I regularly check my car’s taillights so I’m not pulled over for that problem; when a police car approaches on the road, my hands instinctively move to the 10 and 2 positions on the steering wheel, as Dad drilled into my head, to reduce possible signs of suspicion. I make sure my wallet and cellphone are easily seen in my car and can’t be mistaken for weapons. These are day-to-day signs of well-founded fears and illustrate the collective pain of many real incidents that weigh heavily on my mind. So I must admit, no, I am not fine.
I thought I was fairly inured to the racial unrest expressed through social media after George Floyd’s murder. I mean, regrettably, this is not the first time a vicious assault on a Black man has been caught on video and widely broadcast. But over the past few months, I’ve seen too many “Karen” videos, capturing entitled white women attacking people of color for lawful everyday activities, such as grocery shopping, bird watching, and peaceful protesting. Add to this all the Black lives lost, and I realize I am just as emotionally and psychologically impacted by injustices as any young activist.
I have walls of awards in my home and work offices, recognizing my contributions to the causes of equitable education and civil rights for Black and LGBTQ people. My 35 years of work have taught me that the push for full equity is a marathon, not a sprint; today’s protests are not new, but are an extension of the same marathon my father was running. Even so, this summer has come as a painful gut punch: Once again, we see that not all gains are permanent, and we are not done fighting.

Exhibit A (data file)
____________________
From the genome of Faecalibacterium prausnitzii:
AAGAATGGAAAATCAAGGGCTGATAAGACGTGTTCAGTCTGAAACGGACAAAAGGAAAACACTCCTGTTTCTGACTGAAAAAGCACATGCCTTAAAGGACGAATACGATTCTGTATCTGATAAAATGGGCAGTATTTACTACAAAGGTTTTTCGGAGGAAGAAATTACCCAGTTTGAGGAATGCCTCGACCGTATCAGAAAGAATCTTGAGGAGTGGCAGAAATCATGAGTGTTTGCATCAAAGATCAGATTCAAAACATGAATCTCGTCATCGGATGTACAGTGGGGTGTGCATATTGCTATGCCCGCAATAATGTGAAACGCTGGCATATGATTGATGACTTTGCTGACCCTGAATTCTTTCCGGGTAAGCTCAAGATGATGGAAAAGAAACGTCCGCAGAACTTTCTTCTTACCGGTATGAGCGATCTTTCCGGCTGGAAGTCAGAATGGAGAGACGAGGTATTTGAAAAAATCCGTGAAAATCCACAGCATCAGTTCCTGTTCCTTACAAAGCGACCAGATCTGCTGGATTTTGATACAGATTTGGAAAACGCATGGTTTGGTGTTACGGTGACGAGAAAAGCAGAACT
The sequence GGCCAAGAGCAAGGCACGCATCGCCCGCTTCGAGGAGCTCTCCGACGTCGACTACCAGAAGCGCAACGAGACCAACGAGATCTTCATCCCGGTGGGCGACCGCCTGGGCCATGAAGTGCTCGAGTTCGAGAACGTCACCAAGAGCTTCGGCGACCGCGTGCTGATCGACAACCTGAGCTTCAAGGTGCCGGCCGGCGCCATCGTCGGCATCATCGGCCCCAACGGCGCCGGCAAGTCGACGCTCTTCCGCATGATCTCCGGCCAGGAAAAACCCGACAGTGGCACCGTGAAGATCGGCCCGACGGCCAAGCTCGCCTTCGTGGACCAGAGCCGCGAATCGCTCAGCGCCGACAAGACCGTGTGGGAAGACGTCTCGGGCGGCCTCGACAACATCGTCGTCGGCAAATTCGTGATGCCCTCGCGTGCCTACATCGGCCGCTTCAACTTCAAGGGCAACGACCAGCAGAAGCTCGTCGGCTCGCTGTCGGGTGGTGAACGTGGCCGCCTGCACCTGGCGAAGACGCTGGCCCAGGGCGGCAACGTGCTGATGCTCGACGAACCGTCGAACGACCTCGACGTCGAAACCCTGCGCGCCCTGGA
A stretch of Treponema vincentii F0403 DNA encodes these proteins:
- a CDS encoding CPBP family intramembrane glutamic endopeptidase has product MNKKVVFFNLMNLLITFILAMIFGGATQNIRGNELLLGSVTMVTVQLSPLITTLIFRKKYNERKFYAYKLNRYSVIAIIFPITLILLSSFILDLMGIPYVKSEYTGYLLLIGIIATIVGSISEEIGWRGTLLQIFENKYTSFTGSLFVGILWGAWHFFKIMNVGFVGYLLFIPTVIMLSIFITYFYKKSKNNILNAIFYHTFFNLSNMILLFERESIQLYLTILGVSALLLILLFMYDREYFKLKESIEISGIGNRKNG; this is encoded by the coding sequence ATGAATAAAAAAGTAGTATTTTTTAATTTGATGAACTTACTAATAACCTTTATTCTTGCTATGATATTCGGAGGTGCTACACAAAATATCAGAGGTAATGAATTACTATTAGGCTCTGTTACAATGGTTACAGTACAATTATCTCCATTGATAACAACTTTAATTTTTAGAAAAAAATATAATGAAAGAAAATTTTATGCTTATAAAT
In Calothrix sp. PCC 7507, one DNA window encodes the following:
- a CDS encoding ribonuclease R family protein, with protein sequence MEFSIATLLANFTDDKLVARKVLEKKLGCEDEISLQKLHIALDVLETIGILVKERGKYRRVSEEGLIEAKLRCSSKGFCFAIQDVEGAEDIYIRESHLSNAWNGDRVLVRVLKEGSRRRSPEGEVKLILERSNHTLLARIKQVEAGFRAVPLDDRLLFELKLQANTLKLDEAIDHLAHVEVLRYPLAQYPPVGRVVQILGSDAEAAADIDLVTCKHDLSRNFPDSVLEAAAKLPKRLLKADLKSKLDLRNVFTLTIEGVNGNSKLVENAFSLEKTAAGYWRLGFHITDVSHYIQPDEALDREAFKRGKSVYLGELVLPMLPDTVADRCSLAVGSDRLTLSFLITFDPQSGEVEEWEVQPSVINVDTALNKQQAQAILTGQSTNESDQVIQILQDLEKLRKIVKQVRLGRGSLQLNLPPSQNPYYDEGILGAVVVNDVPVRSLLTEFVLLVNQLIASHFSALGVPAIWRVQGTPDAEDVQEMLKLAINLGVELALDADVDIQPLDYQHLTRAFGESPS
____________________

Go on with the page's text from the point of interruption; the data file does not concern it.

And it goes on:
I do see reasons for hope that changes underway are real and long term. I see neighborhood yard signs stating boldy and proudly that Black Lives Matter. I have received phone calls and text messages from white friends who are allies working for change. I had a conversation with my white pharmacist, who described how the recent unrest has prompted her to teach her young sons how race has impacted this country.
Historically, the success of this work has depended on multiracial and multigenerational activists and advocates. We’ve seen it in the abolitionists who fought against slavery; in the teenagers who skipped school in the 1960s and stood up to Bull Connor and his attack dogs in Birmingham, Alabama; and in the straight allies who have helped secure marriage equity in states across the country. It takes a collective to move toward true change. And it requires not just policy shifts, but, most important, hearts and minds.
A quote often attributed to Mark Twain rings true: “The two most important days in your life are the day you are born and the day you find out why.” It may seem odd, but I am still pursuing that why. I hope the recent turbulence and historic changes will fuel my fire to continue ensuring that the sacrifices Dad made, the things he suffered through, were not in vain. It will require more accountability among public servants, more policy change, more just court rulings, more progression in personal opinions – and broad, honest acknowledgment of the emotional costs and impacts of enslaving Black people for nearly 250 years in this land. We are on a long road to removing the stain of racial inequity that steeps the fiber of this country.
I hope Black Americans in the next generation can answer honestly when asked if they are doing OK: “Yeah, I’m doing just fine.”
Morris Price Jr., a CSU alumnus, is vice president and executive director of City Year Denver, which advocates for educational equity and promotes educational access and success for students in under-resourced schools. He was earlier national program officer for the Gill Foundation and received the 2019 Charles A. Lory Public Service Award from the Colorado State University Alumni Association.